Medical vs Artistic: A Choice of Imagery in the 19th Century

This post was written by intern Elise Plyler.

SofGMedical texts have a long history as substitutes for pornography. Books describing anatomy and reproduction have been lifted from bookshelves by curious young people and featured as the subjects of controversy for centuries. From this tradition comes the 1844 pocket edition of Michael Ryan’s The Secrets of Generation: Comprising the Art of Procreating the Sexes at Will. This book is an abridged and illustrated version of Ryan’s 1837 work, “Philosophy of Marriage.” It begins with an impressive frontispiece depicting two nude women stretched out on either side of a man in his bedclothes and the text is punctuated with four additional images of nude women.

These images are a far cry from those in the edition held by the National Library of Health, which depict the symptoms of venereal disease on men. While less appealing, the images in that copy are much more fitting; five of the book’s ten chapters cover the recognition and treatment of sexually transmitted diseases. The nudes have no relation to the text. They are, however, lovely classical images of women posing by lakes and forests.SofG2

The publisher of the copy in the John Bale Book Company’s collection appears to have taken a dry medical text, peppered it with mildly obscene illustrations and slapped on a “click-bait” style title that would not be out of place on a Facebook newsfeed. Despite its sensational title, The Secrets of Generation gives little practical information in its single chapter on influencing the sex of a child. However, it is strangely comforting to see that the practice of bolstering readership with misleading titles and pictures of beautiful women is not a modern aberration; the same techniques are seen in this book published one hundred and seventy years ago.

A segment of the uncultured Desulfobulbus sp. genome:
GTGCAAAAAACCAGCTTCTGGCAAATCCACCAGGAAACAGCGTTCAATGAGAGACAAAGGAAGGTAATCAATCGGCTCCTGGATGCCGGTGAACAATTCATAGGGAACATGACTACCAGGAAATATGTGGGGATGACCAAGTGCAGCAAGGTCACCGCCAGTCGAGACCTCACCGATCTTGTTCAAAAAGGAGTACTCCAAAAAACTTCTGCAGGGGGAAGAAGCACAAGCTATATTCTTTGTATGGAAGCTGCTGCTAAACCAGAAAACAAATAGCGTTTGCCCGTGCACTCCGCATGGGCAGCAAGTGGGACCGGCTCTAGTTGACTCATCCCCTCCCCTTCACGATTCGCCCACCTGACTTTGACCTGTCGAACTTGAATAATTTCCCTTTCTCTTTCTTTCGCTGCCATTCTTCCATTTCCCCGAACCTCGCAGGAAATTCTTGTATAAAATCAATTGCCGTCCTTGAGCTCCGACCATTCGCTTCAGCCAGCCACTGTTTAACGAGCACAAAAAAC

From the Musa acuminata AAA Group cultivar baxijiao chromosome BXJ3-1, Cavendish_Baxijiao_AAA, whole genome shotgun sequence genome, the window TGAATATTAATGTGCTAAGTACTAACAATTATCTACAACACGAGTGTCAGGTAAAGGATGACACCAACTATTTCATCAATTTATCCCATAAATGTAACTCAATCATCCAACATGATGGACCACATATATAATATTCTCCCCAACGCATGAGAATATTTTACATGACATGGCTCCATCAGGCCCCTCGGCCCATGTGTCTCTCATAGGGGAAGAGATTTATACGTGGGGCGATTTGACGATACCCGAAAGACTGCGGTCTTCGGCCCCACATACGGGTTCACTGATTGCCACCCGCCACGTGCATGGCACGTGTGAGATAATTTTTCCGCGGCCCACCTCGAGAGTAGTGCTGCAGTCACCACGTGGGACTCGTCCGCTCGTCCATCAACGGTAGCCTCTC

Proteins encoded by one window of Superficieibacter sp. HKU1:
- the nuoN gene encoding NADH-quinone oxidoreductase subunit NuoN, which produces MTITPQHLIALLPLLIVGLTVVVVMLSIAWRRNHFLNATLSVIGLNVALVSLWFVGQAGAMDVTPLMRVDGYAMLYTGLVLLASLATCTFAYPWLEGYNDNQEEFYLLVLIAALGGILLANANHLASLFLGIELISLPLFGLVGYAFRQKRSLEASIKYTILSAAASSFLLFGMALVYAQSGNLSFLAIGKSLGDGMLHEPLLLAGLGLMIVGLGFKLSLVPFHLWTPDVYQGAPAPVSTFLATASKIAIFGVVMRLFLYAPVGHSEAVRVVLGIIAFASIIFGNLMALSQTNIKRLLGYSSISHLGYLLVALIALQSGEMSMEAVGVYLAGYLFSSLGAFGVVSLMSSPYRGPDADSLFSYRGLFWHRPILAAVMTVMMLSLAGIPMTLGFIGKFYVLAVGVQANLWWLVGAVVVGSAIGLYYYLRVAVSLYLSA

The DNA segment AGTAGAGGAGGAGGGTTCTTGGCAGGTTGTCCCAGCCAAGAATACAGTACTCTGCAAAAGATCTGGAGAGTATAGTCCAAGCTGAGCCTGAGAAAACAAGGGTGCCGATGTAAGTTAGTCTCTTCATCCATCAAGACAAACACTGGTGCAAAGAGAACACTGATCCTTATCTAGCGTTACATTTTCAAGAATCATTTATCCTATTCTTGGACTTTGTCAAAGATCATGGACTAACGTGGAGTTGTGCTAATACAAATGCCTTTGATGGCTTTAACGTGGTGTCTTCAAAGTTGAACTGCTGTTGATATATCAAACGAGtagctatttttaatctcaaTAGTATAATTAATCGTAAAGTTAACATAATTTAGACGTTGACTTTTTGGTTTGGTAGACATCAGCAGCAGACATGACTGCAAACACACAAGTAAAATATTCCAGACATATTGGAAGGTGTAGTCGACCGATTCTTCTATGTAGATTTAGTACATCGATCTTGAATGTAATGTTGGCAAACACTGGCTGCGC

This book is not in the best of condition. Only a few remnants of the paperback cover can be seen on the spine, and the pages are spotted and folded at the corners. Despite this, the piece remains a wonderful document of nineteenth century theories of reproduction and an intriguing curiosity to explore.

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